Thursday, May 14, 2009

Flowers From The Storm by Laura Kinsale *****

WOW! What a moving, wonderful, inspiring, unique romance this was! I can definitely see how it makes the Top 100 time and time again - it's a classic and it's truly unique, and so incredibly well written. It's also longer than the "usual" romance novel, well over 500 pages.

The back cover blurb is cleverly written to hide the true conflict - the Duke of Jervaulx, Christian, suffers a massive stroke near the beginning of the book, is declared insane and must struggle to regain his position in the world. The blurb only says he's "lost to the world" so that the reader learns what is going on as it happens. He has symptoms for several days ahead of time - his arm is stiff and unmoving, he has headaches, he forgets important details of his daily life - and in a duel, just as the other fellow shoots, he blacks out completely. Of course, in those days (sometime in the 1820s - it was close to 1828, around the time King George appointed Wellington Prime Minister) stroke victims were thought to be lunatics because they could not speak or if they could, it didn't make any sense. Christian's own reaction to his predicament was violent, so he was locked up in an asylum.

Maddy Timms is a Quaker who lives with her blind, ailing father. Mr. Timms is a brilliant mathmetician - as is Christian, and he has been corresponding with Christian about a particular theorem. Maddy delivers the correspondence to Christian, but neither she nor her father have ever met him. But she's read about him - he's notorious in all the gossip sheets for his bed-hopping and profligate behavior. Of course, she has a completely negative opinion of him, without ever having met him - typical of rigidly religious people, no? She does actually recognize that trait in herself and she admonishes herself to be more... well, perhaps open-minded is the word I mean here. But Quakers and non-Quakers are not to mix and mingle.

Maddy and Christian meet before he has his stroke, at a mathmatical society meeting where he and her father present a paper, to great acclaim. They take note of each other that day - the day before the stroke. When he has the stroke, he is pronounced dead - and with that, her dreams of her father's advancement die as well, since Christian had promised him a fellowship at a college. It's by chance that she and her father then move to help out her cousin Edward, who runs... wait for it... an asylum. Yes, the asylum where Christian is chained to his bed.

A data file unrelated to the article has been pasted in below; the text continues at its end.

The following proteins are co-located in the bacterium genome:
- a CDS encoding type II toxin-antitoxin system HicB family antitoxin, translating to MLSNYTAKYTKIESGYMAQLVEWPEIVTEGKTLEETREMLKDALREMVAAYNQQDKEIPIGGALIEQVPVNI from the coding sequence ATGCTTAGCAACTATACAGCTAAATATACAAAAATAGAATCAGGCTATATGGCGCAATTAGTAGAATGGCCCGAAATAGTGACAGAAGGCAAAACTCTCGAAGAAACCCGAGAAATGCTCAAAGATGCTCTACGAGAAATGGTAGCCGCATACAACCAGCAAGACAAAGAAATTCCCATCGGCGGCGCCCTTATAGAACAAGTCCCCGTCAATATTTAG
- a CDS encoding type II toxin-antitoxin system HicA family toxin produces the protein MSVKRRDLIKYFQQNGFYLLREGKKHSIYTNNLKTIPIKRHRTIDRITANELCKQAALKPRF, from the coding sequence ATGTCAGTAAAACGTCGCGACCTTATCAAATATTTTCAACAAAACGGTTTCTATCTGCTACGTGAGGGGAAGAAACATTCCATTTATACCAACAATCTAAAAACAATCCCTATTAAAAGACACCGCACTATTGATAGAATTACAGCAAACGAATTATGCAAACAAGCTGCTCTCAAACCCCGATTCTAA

Maddy, who has been struggling with her faith, decides that helping Christian is God's mission for her, since she seems to be the only one who can communicate with him and who understands him. And throughout the book, it is only when she is strong in her conviction to help Christian that she is truly happy, and when she has doubts that standing by him is the right thing to do that she is conflicted and unhappy. Is Christian the Devil, tempting her? Or are the Friends who try to convince her to renounce their relationship the ones who are wrong?

Christian's POV is told from his muddled mind, and it's incredibly effective in putting you inside his head. He's treated as a violent imbecile, and in his own mind, as things come back to him - slowly, and never completely, he struggles with reaching out and regaining his position. He comes to depend on Maddy, but there's more there - he recognized her from the beginning as being something other than the Quaker front she presented and tried so hard to maintain. He sets out to humiliate her through seduction, to prove a point to his muddled self, but soon realizes that he needs her, he depends on her, she is his strength and his courage and his only way to his own personal salvation. If only Maddy could believe that. It was a struggle that had my heart aching almost the whole time I read it...

I did have some unanswered questions at the end - did Durham set up all the chases and conflicts, and if so, was it for some nefarious purpose? Was Durham simply doing whatever it took to get what Christian needed, or were the brothers-in-law lying to Maddy to get her to leave Christian, and therefore make him vulnerable to them? You'd have to read it to see what plot points I refer to, but these charges were never fully explained, mainly because we only saw Maddy's and Christian's POVs, and never anyone else's. I guess I wonder mainly because it seems to change Durham's character and motives in my mind.

It's a true 5 star read - and if I hadn't borrowed it from the library, it would be a true keeper! I guess when I'm moved to read it again, I'll get my own copy.

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